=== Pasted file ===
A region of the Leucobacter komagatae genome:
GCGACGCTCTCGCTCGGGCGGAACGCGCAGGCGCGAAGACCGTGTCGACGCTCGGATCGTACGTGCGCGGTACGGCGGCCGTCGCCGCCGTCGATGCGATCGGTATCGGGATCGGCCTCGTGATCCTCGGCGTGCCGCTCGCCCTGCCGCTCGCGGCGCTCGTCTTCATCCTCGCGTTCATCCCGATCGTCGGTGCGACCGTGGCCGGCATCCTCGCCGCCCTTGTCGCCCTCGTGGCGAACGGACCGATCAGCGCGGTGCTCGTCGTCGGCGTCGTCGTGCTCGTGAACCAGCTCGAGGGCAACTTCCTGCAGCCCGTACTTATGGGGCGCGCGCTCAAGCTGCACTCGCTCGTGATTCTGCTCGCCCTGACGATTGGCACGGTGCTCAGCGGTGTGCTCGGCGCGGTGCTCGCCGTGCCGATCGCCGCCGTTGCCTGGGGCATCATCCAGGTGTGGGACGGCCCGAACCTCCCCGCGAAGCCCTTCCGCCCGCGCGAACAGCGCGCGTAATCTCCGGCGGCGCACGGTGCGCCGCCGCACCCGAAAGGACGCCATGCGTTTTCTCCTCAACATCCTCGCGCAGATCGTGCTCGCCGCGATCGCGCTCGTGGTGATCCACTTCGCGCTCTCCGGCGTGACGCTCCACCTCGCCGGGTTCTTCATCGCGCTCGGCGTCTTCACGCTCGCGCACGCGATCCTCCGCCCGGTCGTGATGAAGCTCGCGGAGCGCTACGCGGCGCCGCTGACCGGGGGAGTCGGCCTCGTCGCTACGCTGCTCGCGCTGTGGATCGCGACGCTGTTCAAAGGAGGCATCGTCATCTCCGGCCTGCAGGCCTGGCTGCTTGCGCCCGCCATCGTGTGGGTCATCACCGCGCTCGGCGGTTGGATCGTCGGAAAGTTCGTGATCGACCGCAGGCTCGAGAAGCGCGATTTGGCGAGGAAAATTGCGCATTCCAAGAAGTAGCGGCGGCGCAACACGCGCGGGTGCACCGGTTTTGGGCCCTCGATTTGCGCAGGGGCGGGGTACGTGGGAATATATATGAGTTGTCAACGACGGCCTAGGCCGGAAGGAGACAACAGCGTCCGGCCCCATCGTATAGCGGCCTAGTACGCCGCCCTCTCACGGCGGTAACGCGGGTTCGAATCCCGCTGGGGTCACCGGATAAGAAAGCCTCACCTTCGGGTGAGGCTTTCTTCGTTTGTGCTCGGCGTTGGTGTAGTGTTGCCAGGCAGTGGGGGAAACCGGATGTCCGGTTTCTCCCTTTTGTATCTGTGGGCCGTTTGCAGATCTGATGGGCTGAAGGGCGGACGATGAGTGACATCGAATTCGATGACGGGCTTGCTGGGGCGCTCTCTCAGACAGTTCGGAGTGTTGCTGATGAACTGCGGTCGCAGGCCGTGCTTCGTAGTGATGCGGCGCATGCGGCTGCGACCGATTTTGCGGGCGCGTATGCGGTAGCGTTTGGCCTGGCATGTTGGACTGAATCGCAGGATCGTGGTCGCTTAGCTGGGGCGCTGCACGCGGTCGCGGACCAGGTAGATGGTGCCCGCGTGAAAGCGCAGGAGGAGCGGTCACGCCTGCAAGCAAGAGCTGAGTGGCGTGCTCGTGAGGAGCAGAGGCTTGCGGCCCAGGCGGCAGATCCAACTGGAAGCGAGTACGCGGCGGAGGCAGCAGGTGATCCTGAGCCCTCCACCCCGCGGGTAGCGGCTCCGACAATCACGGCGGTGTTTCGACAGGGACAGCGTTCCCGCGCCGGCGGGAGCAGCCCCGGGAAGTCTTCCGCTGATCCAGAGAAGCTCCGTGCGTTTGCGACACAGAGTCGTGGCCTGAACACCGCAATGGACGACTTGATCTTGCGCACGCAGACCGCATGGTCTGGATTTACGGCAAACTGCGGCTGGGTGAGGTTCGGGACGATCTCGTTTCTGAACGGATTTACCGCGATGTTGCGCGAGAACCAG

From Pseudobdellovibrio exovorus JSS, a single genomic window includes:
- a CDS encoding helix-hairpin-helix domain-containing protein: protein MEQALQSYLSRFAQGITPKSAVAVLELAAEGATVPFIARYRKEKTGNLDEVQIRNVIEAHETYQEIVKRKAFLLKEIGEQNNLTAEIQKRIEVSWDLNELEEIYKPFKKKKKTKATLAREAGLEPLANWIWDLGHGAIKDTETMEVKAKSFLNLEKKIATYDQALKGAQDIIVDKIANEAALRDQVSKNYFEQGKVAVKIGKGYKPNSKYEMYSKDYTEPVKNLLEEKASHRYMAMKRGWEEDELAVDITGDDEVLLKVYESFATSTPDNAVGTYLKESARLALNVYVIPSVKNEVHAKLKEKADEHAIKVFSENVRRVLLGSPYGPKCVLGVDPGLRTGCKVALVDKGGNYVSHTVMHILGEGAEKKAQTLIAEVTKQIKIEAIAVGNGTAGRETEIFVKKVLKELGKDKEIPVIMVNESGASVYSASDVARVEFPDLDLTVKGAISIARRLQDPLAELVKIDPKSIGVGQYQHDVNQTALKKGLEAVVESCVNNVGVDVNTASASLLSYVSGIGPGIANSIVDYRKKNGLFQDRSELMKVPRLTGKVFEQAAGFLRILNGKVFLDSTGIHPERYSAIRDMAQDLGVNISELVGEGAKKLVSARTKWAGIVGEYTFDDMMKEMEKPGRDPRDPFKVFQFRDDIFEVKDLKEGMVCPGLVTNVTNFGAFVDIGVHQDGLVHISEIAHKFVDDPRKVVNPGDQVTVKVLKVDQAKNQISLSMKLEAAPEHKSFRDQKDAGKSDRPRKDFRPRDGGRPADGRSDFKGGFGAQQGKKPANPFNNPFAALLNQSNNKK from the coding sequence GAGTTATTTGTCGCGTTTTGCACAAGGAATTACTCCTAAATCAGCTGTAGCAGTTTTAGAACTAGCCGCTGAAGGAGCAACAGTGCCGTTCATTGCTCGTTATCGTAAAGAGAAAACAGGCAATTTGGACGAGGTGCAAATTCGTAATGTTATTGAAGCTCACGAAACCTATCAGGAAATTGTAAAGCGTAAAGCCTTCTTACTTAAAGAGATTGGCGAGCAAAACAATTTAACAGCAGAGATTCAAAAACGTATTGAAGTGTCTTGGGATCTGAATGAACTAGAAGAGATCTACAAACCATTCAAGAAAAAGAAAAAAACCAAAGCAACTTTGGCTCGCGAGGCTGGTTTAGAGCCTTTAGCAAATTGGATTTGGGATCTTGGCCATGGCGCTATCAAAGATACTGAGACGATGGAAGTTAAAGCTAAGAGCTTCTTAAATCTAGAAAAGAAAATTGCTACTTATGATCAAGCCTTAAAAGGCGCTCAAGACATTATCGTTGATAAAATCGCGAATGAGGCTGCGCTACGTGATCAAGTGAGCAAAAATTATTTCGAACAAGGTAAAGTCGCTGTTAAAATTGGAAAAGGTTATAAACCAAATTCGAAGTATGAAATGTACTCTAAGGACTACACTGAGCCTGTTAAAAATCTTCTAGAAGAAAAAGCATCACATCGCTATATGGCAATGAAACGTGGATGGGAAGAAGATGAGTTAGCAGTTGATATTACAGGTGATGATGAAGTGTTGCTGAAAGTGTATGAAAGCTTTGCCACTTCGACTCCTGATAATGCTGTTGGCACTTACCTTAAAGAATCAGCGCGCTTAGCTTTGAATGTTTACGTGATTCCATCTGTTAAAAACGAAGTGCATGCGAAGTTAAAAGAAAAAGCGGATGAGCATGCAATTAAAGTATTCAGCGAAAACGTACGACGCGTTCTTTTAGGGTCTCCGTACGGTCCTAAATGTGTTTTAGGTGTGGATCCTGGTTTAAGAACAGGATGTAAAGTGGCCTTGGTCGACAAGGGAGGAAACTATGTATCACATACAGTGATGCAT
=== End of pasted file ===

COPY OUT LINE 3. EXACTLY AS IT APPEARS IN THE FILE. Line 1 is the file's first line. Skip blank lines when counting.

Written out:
From Pseudobdellovibrio exovorus JSS, a single genomic window includes: